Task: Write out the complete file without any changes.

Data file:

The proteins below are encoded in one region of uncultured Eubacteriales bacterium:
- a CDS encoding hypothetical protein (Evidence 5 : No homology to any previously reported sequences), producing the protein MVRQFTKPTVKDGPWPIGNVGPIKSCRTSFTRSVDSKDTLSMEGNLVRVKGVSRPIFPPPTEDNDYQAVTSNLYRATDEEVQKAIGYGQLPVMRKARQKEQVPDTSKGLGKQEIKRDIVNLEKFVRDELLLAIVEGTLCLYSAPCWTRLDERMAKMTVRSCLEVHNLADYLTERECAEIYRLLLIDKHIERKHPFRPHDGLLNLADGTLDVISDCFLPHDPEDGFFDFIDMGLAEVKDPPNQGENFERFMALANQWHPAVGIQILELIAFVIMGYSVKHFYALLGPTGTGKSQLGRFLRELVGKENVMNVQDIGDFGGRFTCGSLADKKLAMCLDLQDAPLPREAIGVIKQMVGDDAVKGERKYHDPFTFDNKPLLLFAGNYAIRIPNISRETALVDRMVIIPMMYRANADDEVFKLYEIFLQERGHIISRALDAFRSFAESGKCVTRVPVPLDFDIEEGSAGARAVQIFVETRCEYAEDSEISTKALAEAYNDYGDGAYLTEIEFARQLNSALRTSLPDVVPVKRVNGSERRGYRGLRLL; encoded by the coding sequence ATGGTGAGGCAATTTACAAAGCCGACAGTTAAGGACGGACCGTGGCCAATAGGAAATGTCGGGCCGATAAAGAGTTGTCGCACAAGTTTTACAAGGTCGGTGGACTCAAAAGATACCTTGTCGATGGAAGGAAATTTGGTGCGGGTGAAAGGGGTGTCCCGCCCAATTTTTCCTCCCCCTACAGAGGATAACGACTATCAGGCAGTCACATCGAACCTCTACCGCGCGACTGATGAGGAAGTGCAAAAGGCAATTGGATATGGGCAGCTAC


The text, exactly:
The proteins below are encoded in one region of uncultured Eubacteriales bacterium:
- a CDS encoding hypothetical protein (Evidence 5 : No homology to any previously reported sequences), producing the protein MVRQFTKPTVKDGPWPIGNVGPIKSCRTSFTRSVDSKDTLSMEGNLVRVKGVSRPIFPPPTEDNDYQAVTSNLYRATDEEVQKAIGYGQLPVMRKARQKEQVPDTSKGLGKQEIKRDIVNLEKFVRDELLLAIVEGTLCLYSAPCWTRLDERMAKMTVRSCLEVHNLADYLTERECAEIYRLLLIDKHIERKHPFRPHDGLLNLADGTLDVISDCFLPHDPEDGFFDFIDMGLAEVKDPPNQGENFERFMALANQWHPAVGIQILELIAFVIMGYSVKHFYALLGPTGTGKSQLGRFLRELVGKENVMNVQDIGDFGGRFTCGSLADKKLAMCLDLQDAPLPREAIGVIKQMVGDDAVKGERKYHDPFTFDNKPLLLFAGNYAIRIPNISRETALVDRMVIIPMMYRANADDEVFKLYEIFLQERGHIISRALDAFRSFAESGKCVTRVPVPLDFDIEEGSAGARAVQIFVETRCEYAEDSEISTKALAEAYNDYGDGAYLTEIEFARQLNSALRTSLPDVVPVKRVNGSERRGYRGLRLL; encoded by the coding sequence ATGGTGAGGCAATTTACAAAGCCGACAGTTAAGGACGGACCGTGGCCAATAGGAAATGTCGGGCCGATAAAGAGTTGTCGCACAAGTTTTACAAGGTCGGTGGACTCAAAAGATACCTTGTCGATGGAAGGAAATTTGGTGCGGGTGAAAGGGGTGTCCCGCCCAATTTTTCCTCCCCCTACAGAGGATAACGACTATCAGGCAGTCACATCGAACCTCTACCGCGCGACTGATGAGGAAGTGCAAAAGGCAATTGGATATGGGCAGCTAC